DNA test traces Hitler's cousin 'Norbert' and 39 other relatives
The 46-year-old farmer, thought to be a cousin of the former German dictator, was horrified to learn the blood of the ‘greatest criminal’ is in his veins.
But the man, tracked down by Belgian journalist Jean-Paul Mulders, is not alone.
Mr Mulders, who persuaded the man to take a mouth swab test, says there are as many as 39 others living in the remote Waldviertel region of Austria where he comes from.
The area was home to Hitler’s grandmother, Anna Schicklgruber, father Alois and mother Klara.
After the end of the Second World War, the name Hitler completely vanished as those who bore it had it changed.
Many families there still bear similar names, though, like Hiedler and Huettler.
And it was going through these names in the phone book that Mr Mulders came upon the man related to the Fuehrer.
The journalist had previously garnered some Hitler DNA covertly by taking a serviette dropped by one of three known Hitler descendants who live on Long Island, New York.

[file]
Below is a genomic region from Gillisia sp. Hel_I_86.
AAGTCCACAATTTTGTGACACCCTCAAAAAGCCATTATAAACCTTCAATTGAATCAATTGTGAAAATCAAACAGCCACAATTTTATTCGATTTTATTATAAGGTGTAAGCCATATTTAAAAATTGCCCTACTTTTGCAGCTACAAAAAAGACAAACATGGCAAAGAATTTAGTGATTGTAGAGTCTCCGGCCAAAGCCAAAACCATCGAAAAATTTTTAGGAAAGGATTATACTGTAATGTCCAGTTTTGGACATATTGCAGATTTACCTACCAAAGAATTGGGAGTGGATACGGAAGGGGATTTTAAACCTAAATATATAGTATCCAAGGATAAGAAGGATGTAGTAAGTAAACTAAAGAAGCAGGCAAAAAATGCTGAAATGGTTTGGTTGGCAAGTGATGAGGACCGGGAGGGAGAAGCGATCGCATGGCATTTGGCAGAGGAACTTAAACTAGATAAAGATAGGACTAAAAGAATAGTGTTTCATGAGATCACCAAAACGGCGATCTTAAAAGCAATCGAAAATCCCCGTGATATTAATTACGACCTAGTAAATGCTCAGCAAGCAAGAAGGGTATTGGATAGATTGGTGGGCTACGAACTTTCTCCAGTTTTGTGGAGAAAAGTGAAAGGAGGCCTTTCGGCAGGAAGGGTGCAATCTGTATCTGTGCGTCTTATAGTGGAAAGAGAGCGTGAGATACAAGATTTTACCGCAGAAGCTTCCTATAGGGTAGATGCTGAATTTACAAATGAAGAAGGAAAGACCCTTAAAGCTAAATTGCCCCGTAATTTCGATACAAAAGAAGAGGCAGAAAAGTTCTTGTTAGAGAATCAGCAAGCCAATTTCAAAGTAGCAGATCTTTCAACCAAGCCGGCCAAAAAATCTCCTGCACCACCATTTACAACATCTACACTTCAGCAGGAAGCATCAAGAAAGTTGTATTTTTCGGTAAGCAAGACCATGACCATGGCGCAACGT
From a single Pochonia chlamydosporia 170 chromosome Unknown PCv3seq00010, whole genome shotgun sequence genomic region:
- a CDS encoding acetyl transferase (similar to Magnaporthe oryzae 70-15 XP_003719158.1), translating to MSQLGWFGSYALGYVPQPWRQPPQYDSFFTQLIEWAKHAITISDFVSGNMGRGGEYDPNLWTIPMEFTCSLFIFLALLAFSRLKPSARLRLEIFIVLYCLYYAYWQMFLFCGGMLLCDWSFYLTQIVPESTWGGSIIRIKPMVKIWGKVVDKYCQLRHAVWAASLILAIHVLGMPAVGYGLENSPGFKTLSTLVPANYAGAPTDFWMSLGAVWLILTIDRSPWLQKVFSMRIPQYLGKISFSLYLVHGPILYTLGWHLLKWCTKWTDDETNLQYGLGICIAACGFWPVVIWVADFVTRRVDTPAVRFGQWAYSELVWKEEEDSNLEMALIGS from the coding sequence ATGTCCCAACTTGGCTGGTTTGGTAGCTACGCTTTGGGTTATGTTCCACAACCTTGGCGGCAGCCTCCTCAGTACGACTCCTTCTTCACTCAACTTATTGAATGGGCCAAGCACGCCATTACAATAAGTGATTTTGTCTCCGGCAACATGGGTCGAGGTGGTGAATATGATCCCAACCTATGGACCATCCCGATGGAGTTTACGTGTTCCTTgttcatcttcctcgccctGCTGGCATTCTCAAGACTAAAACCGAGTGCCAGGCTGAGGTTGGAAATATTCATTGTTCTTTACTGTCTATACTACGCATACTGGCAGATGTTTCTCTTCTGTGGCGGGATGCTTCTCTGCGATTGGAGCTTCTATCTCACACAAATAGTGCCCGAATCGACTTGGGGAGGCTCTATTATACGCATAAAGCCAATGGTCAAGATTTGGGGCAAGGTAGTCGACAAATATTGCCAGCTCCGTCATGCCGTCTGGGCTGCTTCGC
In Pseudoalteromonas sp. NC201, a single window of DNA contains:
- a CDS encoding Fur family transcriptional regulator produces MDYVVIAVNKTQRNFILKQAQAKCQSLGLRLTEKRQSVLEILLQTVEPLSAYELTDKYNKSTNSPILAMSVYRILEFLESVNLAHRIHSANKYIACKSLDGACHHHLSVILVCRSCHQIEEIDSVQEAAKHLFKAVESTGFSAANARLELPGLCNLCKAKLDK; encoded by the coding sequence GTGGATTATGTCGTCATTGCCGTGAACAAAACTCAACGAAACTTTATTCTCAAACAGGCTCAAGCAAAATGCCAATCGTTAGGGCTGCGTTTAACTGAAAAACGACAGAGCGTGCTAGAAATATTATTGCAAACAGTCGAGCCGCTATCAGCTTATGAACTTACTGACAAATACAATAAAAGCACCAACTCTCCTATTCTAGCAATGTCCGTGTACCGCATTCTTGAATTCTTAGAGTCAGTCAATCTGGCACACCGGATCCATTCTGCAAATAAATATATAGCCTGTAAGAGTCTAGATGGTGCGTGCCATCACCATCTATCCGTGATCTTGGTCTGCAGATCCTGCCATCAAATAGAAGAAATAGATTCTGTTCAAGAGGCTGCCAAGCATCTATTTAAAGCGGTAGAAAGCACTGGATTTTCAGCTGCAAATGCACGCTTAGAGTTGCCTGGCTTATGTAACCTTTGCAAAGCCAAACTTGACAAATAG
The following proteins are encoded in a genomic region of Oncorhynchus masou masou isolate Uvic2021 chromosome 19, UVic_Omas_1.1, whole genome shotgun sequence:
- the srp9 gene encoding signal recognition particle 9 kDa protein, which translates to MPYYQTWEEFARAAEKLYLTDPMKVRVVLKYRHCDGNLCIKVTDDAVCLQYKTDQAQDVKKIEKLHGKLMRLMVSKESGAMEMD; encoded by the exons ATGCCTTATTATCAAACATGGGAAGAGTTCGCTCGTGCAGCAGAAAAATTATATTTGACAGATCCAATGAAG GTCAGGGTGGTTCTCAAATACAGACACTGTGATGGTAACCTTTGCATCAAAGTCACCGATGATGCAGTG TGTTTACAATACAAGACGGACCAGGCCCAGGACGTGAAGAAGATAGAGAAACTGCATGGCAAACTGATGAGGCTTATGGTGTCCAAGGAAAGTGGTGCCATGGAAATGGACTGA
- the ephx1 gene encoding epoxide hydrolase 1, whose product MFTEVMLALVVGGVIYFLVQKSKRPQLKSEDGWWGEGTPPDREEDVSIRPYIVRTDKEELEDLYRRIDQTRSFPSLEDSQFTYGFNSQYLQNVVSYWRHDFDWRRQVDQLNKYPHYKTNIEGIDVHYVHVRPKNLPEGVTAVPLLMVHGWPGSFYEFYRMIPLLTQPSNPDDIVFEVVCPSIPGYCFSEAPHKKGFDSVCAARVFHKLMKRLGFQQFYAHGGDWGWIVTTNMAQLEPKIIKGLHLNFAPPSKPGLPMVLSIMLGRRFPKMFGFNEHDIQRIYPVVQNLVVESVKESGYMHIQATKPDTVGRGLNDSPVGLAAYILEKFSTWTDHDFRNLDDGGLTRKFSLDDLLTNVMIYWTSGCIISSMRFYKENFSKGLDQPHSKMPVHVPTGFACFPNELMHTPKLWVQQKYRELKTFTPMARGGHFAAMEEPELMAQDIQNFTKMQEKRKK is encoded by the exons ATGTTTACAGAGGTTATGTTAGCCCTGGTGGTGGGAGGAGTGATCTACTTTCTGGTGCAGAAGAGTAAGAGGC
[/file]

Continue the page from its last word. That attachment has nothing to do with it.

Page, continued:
One of them, Alexander Stuart-Houston, 61, a grand-nephew of Hitler, was trailed for seven days before the dropped the litter which Mulders said led him to the relation in Austria.
Austria’s magazine News interviewed the man in its edition published today.
Mr Mulders doesn’t say what his relationship to Adolf Hitler was but he is probably a cousin.
Called Norbert H by the publication - not his real name – he is running in a local election for the Austrian People’s Party.
He said he had no reason to doubt the findings of chemist Ralf Vermeulen in his biotech laboratory in Zwjmaarde close to Gent where the DNA matches were made.
But he added: ‘I wish I had never done this. Hitler for me was the biggest criminal of all time - there is no argument about that.
'I did the test without really thinking and regret it now.’
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